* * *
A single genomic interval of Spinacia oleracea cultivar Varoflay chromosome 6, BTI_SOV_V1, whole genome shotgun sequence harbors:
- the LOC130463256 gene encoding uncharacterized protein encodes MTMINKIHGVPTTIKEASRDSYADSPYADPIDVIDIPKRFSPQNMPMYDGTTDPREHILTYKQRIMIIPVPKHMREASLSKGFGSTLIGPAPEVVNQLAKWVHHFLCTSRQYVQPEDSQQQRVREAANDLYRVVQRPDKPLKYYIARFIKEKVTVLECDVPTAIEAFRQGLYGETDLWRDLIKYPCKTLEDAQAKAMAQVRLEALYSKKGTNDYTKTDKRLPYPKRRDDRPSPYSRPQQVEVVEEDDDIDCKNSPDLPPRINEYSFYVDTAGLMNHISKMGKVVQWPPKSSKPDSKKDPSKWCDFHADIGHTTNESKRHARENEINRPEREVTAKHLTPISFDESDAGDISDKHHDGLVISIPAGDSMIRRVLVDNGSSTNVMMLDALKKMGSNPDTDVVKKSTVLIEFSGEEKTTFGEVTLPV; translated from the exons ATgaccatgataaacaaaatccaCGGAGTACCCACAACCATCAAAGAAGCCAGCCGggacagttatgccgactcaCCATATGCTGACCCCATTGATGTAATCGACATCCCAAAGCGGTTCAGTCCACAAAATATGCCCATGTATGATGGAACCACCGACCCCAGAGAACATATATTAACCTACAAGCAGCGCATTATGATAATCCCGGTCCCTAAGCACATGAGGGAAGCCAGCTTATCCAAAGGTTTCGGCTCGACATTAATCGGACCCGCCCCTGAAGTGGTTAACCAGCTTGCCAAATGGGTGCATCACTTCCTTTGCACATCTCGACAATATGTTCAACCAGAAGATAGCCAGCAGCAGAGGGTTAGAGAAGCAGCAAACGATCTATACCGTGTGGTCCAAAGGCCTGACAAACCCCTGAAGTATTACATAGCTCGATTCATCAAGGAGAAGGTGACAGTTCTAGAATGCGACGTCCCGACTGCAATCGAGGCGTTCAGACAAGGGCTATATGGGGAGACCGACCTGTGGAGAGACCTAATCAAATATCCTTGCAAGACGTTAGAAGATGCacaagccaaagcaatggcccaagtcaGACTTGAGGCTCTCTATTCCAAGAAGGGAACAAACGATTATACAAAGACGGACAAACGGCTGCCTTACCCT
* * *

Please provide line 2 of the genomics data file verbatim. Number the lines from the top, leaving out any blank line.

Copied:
- the LOC130463256 gene encoding uncharacterized protein encodes MTMINKIHGVPTTIKEASRDSYADSPYADPIDVIDIPKRFSPQNMPMYDGTTDPREHILTYKQRIMIIPVPKHMREASLSKGFGSTLIGPAPEVVNQLAKWVHHFLCTSRQYVQPEDSQQQRVREAANDLYRVVQRPDKPLKYYIARFIKEKVTVLECDVPTAIEAFRQGLYGETDLWRDLIKYPCKTLEDAQAKAMAQVRLEALYSKKGTNDYTKTDKRLPYPKRRDDRPSPYSRPQQVEVVEEDDDIDCKNSPDLPPRINEYSFYVDTAGLMNHISKMGKVVQWPPKSSKPDSKKDPSKWCDFHADIGHTTNESKRHARENEINRPEREVTAKHLTPISFDESDAGDISDKHHDGLVISIPAGDSMIRRVLVDNGSSTNVMMLDALKKMGSNPDTDVVKKSTVLIEFSGEEKTTFGEVTLPV; translated from the exons ATgaccatgataaacaaaatccaCGGAGTACCCACAACCATCAAAGAAGCCAGCCGggacagttatgccgactcaCCATATGCTGACCCCATTGATGTAATCGACATCCCAAAGCGGTTCAGTCCACAAAATATGCCCATGTATGATGGAACCACCGACCCCAGAGAACATATATTAACCTACAAGCAGCGCATTATGATAATCCCGGTCCCTAAGCACATGAGGGAAGCCAGCTTATCCAAAGGTTTCGGCTCGACATTAATCGGACCCGCCCCTGAAGTGGTTAACCAGCTTGCCAAATGGGTGCATCACTTCCTTTGCACATCTCGACAATATGTTCAACCAGAAGATAGCCAGCAGCAGAGGGTTAGAGAAGCAGCAAACGATCTATACCGTGTGGTCCAAAGGCCTGACAAACCCCTGAAGTATTACATAGCTCGATTCATCAAGGAGAAGGTGACAGTTCTAGAATGCGACGTCCCGACTGCAATCGAGGCGTTCAGACAAGGGCTATATGGGGAGACCGACCTGTGGAGAGACCTAATCAAATATCCTTGCAAGACGTTAGAAGATGCacaagccaaagcaatggcccaagtcaGACTTGAGGCTCTCTATTCCAAGAAGGGAACAAACGATTATACAAAGACGGACAAACGGCTGCCTTACCCT